Book Review: America for Beginners

Book Review: America for BeginnersAmerica for Beginners
by Leah Franqui
on July 24, 2018
Pages: 320
Published by William Morrow
Genres: Diverse Spines, LGBTQ, Literary Fiction, Multicultural
Goodreads

Pival Sengupta has done something she never expected: she has booked a trip with the First Class India USA Destination Vacation Tour Company. But unlike other upper-class Indians on a foreign holiday, the recently widowed Pival is not interested in sightseeing. She is traveling thousands of miles from Kolkota to New York on a cross-country journey to California, where she hopes to uncover the truth about her beloved son, Rahi. A year ago Rahi devastated his very traditional parents when he told them he was gay. Then, Pival’s husband, Ram, told her that their son had died suddenly—heartbreaking news she still refuses to accept. Now, with Ram gone, she is going to America to find Rahi, alive and whole or dead and gone, and come to terms with her own life.

Arriving in New York, the tour proves to be more complicated than anticipated. Planned by the company’s indefatigable owner, Ronnie Munshi—a hard-working immigrant and entrepreneur hungry for his own taste of the American dream—it is a work of haphazard improvisation. Pival’s guide is the company’s new hire, the guileless and wonderfully resourceful Satya, who has been in America for one year—and has never actually left the five boroughs. For modesty’s sake, Pival and Satya will be accompanied by Rebecca Elliot, an aspiring young actress. Eager for a paying gig, she’s along for the ride, because how hard can a two-week "working" vacation traveling across America be?

Slowly making her way from coast to coast with her unlikely companions, Pival finds that her understanding of her son—and her hopes of a reunion with him—are challenged by her growing knowledge of his adoptive country. As the bonds between this odd trio deepens, Pavil, Satya, and Rebecca learn to see America—and themselves—in different and profound new ways.

My Takeaway “My mother is the reason that I love you, Bhim said simply. She is the reason I know what love is.” Leah Franqui, America for Beginners America for Beginners was a wonderful, quirky and heartwarming novel. And can we just admire the gorgeous book cover for…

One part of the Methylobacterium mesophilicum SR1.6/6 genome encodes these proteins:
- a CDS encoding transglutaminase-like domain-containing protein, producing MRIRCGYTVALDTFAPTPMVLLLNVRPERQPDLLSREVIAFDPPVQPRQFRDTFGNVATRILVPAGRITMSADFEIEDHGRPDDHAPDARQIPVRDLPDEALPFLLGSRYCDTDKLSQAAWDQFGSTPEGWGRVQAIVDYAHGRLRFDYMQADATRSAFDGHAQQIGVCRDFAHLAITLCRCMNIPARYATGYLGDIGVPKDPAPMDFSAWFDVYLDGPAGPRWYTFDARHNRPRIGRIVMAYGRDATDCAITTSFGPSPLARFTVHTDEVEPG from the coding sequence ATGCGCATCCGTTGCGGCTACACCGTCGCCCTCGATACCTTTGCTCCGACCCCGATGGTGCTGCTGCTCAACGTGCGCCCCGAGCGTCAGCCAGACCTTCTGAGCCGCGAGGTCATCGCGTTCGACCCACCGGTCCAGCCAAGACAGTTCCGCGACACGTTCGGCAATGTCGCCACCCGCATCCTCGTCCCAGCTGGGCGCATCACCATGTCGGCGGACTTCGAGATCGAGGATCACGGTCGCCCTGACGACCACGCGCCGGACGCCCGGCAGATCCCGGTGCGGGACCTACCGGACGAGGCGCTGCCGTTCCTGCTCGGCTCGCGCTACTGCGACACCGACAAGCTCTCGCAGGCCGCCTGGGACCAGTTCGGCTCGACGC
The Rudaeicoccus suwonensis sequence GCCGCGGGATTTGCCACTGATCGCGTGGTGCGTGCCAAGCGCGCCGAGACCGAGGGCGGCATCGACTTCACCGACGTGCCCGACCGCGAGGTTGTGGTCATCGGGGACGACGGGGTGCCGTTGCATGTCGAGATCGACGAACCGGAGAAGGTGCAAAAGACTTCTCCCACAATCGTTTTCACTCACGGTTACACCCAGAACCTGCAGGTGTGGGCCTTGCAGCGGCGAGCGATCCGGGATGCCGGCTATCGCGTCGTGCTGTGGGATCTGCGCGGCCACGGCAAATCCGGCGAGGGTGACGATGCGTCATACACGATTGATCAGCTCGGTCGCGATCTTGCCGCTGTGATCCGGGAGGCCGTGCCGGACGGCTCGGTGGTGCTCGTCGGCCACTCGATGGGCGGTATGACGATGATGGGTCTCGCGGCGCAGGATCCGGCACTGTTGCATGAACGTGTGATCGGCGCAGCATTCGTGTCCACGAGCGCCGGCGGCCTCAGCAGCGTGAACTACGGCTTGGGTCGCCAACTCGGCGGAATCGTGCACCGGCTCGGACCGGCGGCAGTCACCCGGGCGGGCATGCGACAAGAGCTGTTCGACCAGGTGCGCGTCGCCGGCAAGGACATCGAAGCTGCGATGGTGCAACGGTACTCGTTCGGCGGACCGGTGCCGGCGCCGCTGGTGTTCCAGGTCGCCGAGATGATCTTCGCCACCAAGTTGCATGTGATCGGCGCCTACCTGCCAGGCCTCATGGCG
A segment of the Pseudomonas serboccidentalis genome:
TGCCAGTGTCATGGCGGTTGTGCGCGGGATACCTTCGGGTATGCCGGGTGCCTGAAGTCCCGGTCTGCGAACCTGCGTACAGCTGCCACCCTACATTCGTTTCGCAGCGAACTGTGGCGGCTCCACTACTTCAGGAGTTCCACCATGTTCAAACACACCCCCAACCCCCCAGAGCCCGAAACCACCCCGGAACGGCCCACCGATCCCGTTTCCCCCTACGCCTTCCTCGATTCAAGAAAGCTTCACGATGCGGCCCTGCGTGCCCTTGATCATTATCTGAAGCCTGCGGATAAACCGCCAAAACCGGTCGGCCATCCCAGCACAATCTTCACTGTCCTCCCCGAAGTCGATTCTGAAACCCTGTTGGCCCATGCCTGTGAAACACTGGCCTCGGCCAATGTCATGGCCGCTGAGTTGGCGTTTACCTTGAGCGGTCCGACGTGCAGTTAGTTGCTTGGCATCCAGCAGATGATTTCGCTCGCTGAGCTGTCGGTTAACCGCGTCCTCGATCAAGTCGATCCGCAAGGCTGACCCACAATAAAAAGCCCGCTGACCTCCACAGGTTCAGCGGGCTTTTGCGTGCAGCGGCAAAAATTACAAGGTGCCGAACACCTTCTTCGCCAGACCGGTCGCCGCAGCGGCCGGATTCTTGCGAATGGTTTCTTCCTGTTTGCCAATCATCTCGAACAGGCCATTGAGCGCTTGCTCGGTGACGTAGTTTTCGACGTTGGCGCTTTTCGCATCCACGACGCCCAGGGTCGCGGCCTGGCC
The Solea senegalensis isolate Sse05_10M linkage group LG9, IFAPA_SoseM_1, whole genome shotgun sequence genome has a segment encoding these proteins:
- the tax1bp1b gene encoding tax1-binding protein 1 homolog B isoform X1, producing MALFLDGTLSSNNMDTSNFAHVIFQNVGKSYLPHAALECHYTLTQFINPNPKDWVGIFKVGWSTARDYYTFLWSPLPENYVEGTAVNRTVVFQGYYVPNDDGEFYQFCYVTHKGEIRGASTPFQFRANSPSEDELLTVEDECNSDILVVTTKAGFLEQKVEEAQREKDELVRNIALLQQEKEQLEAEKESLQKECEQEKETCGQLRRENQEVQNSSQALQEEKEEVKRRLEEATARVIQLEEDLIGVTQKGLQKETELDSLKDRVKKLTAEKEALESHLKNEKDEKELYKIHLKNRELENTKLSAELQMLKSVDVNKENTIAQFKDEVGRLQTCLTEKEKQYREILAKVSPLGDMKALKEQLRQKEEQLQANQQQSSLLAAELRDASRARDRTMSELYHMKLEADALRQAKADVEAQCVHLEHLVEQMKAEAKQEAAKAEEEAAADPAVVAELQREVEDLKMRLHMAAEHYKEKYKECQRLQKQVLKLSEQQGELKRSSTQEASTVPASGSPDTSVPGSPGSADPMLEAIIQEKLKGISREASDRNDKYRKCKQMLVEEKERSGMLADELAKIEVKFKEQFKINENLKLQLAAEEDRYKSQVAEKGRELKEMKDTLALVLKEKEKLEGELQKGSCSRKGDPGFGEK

Book Review: The Woman in the Window

Book Review: The Woman in the WindowThe Woman in the Window
by A.J. Finn
on January 2, 2018
Pages: 427
Published by William Morrow
Genres: Fiction, Suspense/Thriller
Goodreads

Anna Fox lives alone—a recluse in her New York City home, unable to venture outside. She spends her day drinking wine (maybe too much), watching old movies, recalling happier times . . . and spying on her neighbors.

Then the Russells move into the house across the way: a father, a mother, their teenage son. The perfect family. But when Anna, gazing out her window one night, sees something she shouldn’t, her world begins to crumble—and its shocking secrets are laid bare.

What is real? What is imagined? Who is in danger? Who is in control? In this diabolically gripping thriller, no one—and nothing—is what it seems.

My Takeaway “Watching is like nature photography. You don’t interfere with the wildlife.” A.J. Finn, The Woman in the Window I thoroughly enjoyed The Woman in the Window. Kudos to Finn for a fantastic and winning debut! This thriller has suspense, drama, lies, and an unreliable narrator. Anna…

Book Review: Erotic Stories for Punjabi Widows

Book Review: Erotic Stories for Punjabi WidowsErotic Stories for Punjabi Widows
by Balli Kaur Jaswal
on June 13th 2017
Pages: 304
Published by William Morrow
Genres: Literary Fiction, Multicultural
Goodreads

A lively, sexy, and thought-provoking East-meets-West story about community, friendship, and women’s lives at all ages—a spicy and alluring mix of Together Tea and Calendar Girls.

Every woman has a secret life . . .

Nikki lives in cosmopolitan West London, where she tends bar at the local pub. The daughter of Indian immigrants, she’s spent most of her twenty-odd years distancing herself from the traditional Sikh community of her childhood, preferring a more independent (that is, Western) life. When her father’s death leaves the family financially strapped, Nikki, a law school dropout, impulsively takes a job teaching a "creative writing" course at the community center in the beating heart of London’s close-knit Punjabi community.

Because of a miscommunication, the proper Sikh widows who show up are expecting to learn basic English literacy, not the art of short-story writing. When one of the widows finds a book of sexy stories in English and shares it with the class, Nikki realizes that beneath their white dupattas, her students have a wealth of fantasies and memories. Eager to liberate these modest women, she teaches them how to express their untold stories, unleashing creativity of the most unexpected—and exciting—kind.

My Takeaway  I absolutely loved this book and its gorgeous cover!! Some parts were heartbreaking, but for the most part, I was smiling or laughing. I adored the characters — especially the widows. Jaswal’s writing is unique, witty and quite entertaining. The book transported me to Southall with…